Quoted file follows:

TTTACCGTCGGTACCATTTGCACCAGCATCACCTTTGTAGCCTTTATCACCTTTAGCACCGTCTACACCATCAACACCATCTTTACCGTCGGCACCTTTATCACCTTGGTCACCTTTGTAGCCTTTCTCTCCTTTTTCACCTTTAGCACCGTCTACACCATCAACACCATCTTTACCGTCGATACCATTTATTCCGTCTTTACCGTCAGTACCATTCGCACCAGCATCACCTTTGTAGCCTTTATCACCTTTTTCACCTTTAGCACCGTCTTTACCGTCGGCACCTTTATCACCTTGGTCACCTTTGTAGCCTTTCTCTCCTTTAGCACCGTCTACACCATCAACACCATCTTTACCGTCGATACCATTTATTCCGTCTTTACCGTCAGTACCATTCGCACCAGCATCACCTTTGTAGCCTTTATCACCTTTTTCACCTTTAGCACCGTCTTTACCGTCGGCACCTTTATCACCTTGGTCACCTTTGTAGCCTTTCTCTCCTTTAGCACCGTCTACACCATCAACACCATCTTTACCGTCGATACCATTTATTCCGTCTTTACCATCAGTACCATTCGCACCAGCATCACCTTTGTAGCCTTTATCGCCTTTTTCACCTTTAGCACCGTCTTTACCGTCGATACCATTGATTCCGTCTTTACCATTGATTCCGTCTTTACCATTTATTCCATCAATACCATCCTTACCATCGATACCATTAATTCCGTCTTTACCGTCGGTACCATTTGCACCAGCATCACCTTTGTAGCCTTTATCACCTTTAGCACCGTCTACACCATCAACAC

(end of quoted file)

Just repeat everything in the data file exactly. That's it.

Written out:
TTTACCGTCGGTACCATTTGCACCAGCATCACCTTTGTAGCCTTTATCACCTTTAGCACCGTCTACACCATCAACACCATCTTTACCGTCGGCACCTTTATCACCTTGGTCACCTTTGTAGCCTTTCTCTCCTTTTTCACCTTTAGCACCGTCTACACCATCAACACCATCTTTACCGTCGATACCATTTATTCCGTCTTTACCGTCAGTACCATTCGCACCAGCATCACCTTTGTAGCCTTTATCACCTTTTTCACCTTTAGCACCGTCTTTACCGTCGGCACCTTTATCACCTTGGTCACCTTTGTAGCCTTTCTCTCCTTTAGCACCGTCTACACCATCAACACCATCTTTACCGTCGATACCATTTATTCCGTCTTTACCGTCAGTACCATTCGCACCAGCATCACCTTTGTAGCCTTTATCACCTTTTTCACCTTTAGCACCGTCTTTACCGTCGGCACCTTTATCACCTTGGTCACCTTTGTAGCCTTTCTCTCCTTTAGCACCGTCTACACCATCAACACCATCTTTACCGTCGATACCATTTATTCCGTCTTTACCATCAGTACCATTCGCACCAGCATCACCTTTGTAGCCTTTATCGCCTTTTTCACCTTTAGCACCGTCTTTACCGTCGATACCATTGATTCCGTCTTTACCATTGATTCCGTCTTTACCATTTATTCCATCAATACCATCCTTACCATCGATACCATTAATTCCGTCTTTACCGTCGGTACCATTTGCACCAGCATCACCTTTGTAGCCTTTATCACCTTTAGCACCGTCTACACCATCAACAC